There are several new data on the acute viral hepatitis particularly on infectious non-A-non-C hepatitis viruses. The hepatitis E virus infection was originally thought to be limited only for certain geographic areas and humans. Recently, it has been demonstrated the genetic diversity and worldwide distribution of hepatitis E virus in human population, as well as, the circulation of the virus in many species of animals. It is evident, that hepatitis E virus can spread by fecally contaminated water (waterborne transmission), by meat of infected animals (food-borne transmission), by animal-human contact (zoonotic transmission), and even by transfusion (blood-borne transmission). The frequency of hepatitis E virus infections among the acute hepatitis cases with unknown origin is supposed to be more than 10%. In the differential diagnosis of hepatitis, possible hepatitis E virus infection must be now taken into account even in those areas and countries, like in Hungary, where the infection was previously thought to be non-endemic. To confirm the clinical diagnosis of hepatitis E virus infection, virus specific ELISA and molecular methods are now available. In the near future, a molecular epidemiological study will be organized for the detection of hepatitis E virus in Hungary in collaboration with 9 European countries.--This review covers all aspects of the hepatitis E virus infection including the characteristics and transmission of the etiological agent, the clinical symptoms, its epidemiology, laboratory diagnosis, and some possible control measures.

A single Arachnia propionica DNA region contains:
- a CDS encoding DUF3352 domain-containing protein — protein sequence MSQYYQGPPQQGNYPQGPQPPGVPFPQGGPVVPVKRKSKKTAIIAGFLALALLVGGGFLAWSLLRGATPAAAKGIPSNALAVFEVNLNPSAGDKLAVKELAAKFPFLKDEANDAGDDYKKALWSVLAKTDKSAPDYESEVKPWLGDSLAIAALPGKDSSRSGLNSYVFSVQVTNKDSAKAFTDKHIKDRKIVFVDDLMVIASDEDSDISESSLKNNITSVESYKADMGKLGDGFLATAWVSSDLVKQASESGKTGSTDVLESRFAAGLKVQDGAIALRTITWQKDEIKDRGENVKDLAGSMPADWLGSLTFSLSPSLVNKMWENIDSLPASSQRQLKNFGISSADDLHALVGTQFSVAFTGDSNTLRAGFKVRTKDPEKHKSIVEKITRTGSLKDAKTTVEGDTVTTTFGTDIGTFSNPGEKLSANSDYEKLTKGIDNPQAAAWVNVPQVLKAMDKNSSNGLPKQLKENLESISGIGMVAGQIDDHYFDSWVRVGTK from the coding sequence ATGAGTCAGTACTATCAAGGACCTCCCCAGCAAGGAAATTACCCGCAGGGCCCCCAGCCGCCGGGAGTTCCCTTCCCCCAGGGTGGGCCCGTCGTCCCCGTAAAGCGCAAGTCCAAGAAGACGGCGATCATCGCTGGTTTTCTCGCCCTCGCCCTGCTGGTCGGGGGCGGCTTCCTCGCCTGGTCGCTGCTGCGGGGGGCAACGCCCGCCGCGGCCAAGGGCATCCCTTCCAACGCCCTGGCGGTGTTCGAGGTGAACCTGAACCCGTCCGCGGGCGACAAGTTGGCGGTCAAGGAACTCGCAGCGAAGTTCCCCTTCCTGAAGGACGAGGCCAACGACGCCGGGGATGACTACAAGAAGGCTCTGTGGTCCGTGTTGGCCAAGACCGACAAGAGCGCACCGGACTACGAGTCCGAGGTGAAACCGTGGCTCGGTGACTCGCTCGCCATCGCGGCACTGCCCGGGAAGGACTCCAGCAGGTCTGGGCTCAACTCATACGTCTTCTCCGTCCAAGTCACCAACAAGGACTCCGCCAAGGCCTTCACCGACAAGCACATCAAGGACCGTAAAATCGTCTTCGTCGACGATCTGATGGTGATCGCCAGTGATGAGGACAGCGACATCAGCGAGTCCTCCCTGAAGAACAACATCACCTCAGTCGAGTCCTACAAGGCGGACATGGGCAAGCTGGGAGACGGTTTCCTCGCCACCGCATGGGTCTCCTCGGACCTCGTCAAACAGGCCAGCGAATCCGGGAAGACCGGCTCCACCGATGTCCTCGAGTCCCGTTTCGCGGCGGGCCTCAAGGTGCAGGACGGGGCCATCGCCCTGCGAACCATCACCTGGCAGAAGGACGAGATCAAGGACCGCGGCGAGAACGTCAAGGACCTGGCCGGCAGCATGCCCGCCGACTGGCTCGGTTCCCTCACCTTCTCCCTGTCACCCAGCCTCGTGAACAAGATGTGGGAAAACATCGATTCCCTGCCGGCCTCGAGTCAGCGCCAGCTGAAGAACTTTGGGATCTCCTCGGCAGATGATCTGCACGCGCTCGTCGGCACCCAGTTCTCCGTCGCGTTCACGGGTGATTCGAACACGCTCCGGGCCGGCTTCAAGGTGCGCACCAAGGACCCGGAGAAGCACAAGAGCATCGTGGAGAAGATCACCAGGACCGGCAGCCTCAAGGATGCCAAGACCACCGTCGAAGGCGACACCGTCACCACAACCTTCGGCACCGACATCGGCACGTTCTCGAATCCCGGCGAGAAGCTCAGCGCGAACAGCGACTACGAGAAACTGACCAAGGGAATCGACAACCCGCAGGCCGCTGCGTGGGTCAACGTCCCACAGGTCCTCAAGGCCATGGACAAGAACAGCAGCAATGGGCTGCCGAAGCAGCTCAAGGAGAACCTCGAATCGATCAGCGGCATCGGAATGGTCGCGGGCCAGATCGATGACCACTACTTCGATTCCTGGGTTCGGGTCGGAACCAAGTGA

|Number of pages||7|
|Publication status||Published - dec. 19 2004|
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